Related: •Ministry officers arrest 8 S. Sudanese in Eilat•MKs trade proposals for addressing migrant issueMayer said mass confusion continues to grip the community, as well as bitterness about a protest campaign waged in recent months that failed to reach the hearts and minds of most Israelis.

“We held these [protest] actions for the past four months, showed people how our children are crying and nothing helped, nobody showed mercy. We won’t do this again, we don’t want the press to come and show a funeral on national television.”

As he spoke, the arrests continued in south Tel Aviv, Eilat, and elsewhere across Israel, while a group of four men sat outside a South Sudanese community center in the Neveh Sha’anan center, with looks of exhaustion on their faces. Inside the center, several Sudanese napped in a single room and a number of men present said that they were prepared to go when the officers come to arrest them.

Around the corner on Tchelnov Street, 39-year-old Simon Koang Gai continued to work on a leather bar stool at the “Holy Land” upholstery store he runs. The father of four had only minutes earlier watched immigration officials arrest several of his friends from a building a few doors down, but he said he would continue working until the officials came to arrest him.

He also said that while his children and wife are already booked on a flight leaving next week, he will stay behind until the last minute, partly so he can receive a paycheck he is owed by an Eilat hotel where he worked for a few weeks earlier this year.

“When they come I’ll be ready though,” Koang Gai said, before pointing at a small messenger bag on a wooden table.

“See that bag, when I came to Israel that’s all I had on my shoulder. If I have to, I can leave with just that.”

Speaking to The Jerusalem Post from Juba on Monday, former Jerusalemite Kai Khong talked about the confusion on the streets of the South Sudanese capital following reports of the deportations.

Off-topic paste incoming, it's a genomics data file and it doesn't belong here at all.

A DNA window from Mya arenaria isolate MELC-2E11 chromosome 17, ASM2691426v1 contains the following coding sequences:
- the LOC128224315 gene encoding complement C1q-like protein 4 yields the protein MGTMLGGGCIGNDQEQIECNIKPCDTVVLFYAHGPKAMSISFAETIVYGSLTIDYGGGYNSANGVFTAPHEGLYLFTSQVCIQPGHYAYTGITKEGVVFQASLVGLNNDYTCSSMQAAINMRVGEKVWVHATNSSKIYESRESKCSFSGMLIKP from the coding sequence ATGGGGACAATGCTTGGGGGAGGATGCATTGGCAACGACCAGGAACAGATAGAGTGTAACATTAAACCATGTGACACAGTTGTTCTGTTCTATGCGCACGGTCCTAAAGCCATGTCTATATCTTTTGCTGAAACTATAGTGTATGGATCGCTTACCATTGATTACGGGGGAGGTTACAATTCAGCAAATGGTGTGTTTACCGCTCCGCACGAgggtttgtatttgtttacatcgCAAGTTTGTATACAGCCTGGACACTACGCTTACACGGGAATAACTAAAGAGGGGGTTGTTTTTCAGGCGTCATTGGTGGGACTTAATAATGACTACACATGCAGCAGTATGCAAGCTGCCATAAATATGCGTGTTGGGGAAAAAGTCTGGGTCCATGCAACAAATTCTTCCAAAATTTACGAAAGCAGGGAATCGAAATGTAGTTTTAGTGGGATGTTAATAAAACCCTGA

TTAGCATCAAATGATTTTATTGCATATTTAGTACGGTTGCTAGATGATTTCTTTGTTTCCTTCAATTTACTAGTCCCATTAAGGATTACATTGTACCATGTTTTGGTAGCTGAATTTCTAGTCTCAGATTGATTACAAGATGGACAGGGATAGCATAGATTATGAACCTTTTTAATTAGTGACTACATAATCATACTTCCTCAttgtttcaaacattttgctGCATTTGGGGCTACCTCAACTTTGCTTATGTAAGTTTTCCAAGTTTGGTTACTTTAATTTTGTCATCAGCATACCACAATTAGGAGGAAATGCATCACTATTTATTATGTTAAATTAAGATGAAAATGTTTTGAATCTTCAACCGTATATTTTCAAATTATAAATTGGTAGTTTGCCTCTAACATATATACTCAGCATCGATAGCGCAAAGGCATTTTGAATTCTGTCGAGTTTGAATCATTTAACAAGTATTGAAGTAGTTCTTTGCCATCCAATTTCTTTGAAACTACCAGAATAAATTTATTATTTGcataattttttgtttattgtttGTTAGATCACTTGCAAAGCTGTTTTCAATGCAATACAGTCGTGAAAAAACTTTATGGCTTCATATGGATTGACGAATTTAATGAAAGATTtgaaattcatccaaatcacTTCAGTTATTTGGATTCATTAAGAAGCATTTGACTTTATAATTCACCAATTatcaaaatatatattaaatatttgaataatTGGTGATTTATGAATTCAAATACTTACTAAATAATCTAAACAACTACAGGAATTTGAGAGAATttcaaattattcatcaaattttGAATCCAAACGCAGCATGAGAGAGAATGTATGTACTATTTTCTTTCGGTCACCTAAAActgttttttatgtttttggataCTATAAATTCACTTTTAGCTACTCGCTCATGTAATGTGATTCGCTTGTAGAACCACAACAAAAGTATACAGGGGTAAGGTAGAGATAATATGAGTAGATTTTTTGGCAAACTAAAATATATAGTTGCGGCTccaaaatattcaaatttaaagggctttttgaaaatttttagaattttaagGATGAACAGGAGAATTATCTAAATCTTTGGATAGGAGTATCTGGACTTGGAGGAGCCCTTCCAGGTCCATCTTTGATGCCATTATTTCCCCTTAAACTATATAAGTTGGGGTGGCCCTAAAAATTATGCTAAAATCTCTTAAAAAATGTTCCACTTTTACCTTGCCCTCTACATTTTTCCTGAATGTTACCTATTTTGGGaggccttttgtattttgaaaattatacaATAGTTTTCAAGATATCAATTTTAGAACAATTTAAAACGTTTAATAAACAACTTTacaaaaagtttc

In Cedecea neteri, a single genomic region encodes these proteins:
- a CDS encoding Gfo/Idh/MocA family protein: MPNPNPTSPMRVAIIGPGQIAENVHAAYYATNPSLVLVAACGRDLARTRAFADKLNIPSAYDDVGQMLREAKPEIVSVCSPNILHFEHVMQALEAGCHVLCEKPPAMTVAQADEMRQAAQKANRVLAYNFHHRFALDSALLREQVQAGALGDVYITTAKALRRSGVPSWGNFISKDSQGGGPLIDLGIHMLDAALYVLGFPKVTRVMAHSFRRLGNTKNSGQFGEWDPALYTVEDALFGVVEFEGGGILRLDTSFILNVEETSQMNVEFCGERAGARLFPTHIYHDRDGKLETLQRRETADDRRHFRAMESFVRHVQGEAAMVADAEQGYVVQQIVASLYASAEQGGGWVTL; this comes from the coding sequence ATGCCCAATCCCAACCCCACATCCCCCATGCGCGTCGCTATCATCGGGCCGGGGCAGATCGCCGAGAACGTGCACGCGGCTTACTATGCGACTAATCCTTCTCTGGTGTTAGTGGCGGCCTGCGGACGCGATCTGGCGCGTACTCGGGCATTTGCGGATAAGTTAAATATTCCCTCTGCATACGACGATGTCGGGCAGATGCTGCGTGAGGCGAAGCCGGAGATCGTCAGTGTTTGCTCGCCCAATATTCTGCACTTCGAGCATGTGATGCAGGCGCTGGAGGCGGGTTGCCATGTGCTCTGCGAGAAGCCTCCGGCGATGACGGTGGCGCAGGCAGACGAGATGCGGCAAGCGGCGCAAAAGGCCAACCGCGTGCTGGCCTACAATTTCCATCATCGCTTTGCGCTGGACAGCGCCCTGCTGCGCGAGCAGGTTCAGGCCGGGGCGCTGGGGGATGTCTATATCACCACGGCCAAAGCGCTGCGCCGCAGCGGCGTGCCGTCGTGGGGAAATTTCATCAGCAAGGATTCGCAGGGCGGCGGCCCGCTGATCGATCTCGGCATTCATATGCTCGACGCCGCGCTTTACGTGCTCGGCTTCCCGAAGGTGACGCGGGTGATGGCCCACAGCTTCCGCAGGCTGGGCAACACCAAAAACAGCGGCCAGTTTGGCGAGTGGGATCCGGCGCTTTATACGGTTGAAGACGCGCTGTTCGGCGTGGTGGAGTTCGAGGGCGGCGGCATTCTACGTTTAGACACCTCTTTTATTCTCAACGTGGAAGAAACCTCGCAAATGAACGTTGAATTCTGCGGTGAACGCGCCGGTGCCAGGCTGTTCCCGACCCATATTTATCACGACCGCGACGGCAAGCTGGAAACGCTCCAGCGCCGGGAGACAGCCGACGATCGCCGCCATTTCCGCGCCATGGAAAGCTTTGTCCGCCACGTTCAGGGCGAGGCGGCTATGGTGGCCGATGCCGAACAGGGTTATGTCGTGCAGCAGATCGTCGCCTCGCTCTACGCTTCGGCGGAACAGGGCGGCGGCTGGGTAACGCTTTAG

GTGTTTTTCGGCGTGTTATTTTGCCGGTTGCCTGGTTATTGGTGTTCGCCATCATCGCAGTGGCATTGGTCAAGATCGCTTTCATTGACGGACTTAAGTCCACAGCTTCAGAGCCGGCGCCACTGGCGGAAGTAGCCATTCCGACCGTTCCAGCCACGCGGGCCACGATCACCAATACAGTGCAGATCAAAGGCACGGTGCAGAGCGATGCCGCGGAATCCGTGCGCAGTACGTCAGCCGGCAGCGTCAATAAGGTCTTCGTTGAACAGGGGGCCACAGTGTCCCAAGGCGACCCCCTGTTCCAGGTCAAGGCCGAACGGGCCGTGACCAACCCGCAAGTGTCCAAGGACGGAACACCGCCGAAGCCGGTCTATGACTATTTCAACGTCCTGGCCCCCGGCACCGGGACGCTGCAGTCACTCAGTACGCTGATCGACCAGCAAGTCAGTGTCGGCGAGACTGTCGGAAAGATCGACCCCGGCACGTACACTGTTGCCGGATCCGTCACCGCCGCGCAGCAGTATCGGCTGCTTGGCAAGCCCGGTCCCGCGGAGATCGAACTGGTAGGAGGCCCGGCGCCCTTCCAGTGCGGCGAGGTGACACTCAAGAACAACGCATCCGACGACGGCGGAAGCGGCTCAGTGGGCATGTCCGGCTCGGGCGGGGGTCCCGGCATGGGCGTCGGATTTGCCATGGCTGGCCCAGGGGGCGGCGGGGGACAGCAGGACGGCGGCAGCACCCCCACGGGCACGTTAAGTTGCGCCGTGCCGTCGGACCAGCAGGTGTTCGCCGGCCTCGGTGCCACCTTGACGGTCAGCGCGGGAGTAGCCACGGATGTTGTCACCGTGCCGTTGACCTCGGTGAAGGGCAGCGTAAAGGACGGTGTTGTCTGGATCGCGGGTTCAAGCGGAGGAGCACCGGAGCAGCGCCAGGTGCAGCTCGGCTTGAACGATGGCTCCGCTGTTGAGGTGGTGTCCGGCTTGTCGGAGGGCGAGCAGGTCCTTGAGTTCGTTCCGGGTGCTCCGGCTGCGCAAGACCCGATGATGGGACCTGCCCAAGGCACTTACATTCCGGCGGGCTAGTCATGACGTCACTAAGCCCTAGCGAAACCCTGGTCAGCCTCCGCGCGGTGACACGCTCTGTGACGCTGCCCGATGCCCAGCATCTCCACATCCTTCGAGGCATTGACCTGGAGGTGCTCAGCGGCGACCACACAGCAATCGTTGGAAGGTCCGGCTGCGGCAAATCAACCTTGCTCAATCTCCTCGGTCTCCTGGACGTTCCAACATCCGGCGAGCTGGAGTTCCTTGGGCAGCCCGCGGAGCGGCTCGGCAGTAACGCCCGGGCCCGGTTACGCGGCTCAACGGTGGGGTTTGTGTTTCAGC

“We started hearing about it last week on the television after the court made the decision. There’s a lot of confusion in the news, we don’t [know] the real reason why they want to send South Sudanese back though.”

Khong, who lived in Israel for six years before moving back to South Sudan after the country became independent in July, said the decision to deport South Sudanese could harm relations between Israel and the new African state.

“The South Sudanese people love Israel, but this could change. People who come back could tell them, Israel is not our friend, and this is what I’m worried about,” Khong said, adding “South Sudan is a young country so it must look to other countries for help and decide which ones are its friends and which ones aren’t.”

Khong, who says he was the first South Sudanese in the country when he moved to Israel by way of Sinai in 2005, is now unemployed in Juba, and says a similar fate awaits those South Sudanese who return to the country after they are deported from Israel.

“They will not find jobs when they come back here, the country is very very newborn. If some people come back here with an education, maybe they can find jobs, but if not there are no jobs here.”